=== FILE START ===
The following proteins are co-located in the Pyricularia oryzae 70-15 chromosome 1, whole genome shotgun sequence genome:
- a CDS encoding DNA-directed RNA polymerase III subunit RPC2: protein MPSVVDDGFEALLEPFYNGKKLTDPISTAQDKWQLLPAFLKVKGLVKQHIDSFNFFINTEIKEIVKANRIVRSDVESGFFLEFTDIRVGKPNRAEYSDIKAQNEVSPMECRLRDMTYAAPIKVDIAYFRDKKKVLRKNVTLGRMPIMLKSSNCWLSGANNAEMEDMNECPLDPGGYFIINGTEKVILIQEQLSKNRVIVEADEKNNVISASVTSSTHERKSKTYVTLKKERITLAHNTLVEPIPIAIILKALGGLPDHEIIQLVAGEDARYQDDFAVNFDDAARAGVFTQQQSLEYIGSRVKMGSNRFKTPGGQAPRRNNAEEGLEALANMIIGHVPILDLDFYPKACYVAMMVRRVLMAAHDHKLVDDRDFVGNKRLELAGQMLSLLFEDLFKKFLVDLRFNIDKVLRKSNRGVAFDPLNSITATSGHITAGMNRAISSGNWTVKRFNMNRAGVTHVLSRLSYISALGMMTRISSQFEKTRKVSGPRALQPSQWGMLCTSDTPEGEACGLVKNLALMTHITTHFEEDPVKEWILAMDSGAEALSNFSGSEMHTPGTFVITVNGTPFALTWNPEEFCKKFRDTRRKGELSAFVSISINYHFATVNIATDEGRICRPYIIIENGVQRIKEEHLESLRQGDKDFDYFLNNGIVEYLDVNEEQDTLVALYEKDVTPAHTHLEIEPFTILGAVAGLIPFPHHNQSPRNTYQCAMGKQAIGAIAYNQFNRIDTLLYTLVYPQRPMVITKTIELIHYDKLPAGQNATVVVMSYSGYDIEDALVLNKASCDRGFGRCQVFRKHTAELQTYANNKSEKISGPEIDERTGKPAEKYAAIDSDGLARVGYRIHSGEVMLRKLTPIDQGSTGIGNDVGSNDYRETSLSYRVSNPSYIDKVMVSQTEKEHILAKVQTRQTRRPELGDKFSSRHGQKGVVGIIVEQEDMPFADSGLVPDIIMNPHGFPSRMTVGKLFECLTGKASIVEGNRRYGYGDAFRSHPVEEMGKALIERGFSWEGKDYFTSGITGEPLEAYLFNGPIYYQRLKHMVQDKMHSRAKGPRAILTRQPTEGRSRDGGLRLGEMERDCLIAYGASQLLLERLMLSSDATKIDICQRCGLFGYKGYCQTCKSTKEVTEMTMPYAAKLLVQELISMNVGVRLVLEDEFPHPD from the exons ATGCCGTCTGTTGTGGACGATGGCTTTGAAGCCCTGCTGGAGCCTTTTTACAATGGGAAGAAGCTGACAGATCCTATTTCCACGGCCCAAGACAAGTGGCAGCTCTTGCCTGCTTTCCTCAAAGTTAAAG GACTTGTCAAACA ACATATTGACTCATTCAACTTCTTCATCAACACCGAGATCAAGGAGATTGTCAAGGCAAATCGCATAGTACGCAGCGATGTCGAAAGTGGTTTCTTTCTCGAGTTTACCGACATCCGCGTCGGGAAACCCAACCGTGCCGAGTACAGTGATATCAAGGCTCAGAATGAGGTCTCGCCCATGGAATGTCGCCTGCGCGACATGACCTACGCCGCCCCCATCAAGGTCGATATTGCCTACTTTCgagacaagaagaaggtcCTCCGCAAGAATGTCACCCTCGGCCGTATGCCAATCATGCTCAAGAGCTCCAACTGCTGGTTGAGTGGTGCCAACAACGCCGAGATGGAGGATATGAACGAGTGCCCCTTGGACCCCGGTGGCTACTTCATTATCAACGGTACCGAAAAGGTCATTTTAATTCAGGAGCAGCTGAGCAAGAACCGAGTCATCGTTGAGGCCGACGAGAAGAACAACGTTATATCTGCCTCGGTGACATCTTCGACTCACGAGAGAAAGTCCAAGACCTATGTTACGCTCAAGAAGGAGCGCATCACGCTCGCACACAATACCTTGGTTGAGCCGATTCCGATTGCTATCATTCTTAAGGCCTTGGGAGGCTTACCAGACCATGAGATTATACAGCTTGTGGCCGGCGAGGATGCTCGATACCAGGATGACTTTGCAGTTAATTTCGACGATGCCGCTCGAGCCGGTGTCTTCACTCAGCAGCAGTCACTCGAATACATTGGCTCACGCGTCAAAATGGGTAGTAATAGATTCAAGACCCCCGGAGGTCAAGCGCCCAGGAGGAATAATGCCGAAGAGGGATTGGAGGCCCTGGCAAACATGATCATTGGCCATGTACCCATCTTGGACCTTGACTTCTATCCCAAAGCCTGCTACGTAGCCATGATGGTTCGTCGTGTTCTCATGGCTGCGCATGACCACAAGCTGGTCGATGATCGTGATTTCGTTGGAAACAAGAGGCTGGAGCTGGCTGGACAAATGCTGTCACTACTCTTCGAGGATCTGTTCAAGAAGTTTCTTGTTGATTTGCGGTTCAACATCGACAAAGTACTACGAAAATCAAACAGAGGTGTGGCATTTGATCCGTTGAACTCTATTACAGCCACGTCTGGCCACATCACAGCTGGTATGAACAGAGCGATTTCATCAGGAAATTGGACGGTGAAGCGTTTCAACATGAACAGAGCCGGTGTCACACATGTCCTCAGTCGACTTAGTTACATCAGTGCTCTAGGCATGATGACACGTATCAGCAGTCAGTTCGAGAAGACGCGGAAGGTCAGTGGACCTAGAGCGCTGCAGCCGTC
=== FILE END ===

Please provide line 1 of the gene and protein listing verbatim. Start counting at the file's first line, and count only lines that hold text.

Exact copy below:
The following proteins are co-located in the Pyricularia oryzae 70-15 chromosome 1, whole genome shotgun sequence genome: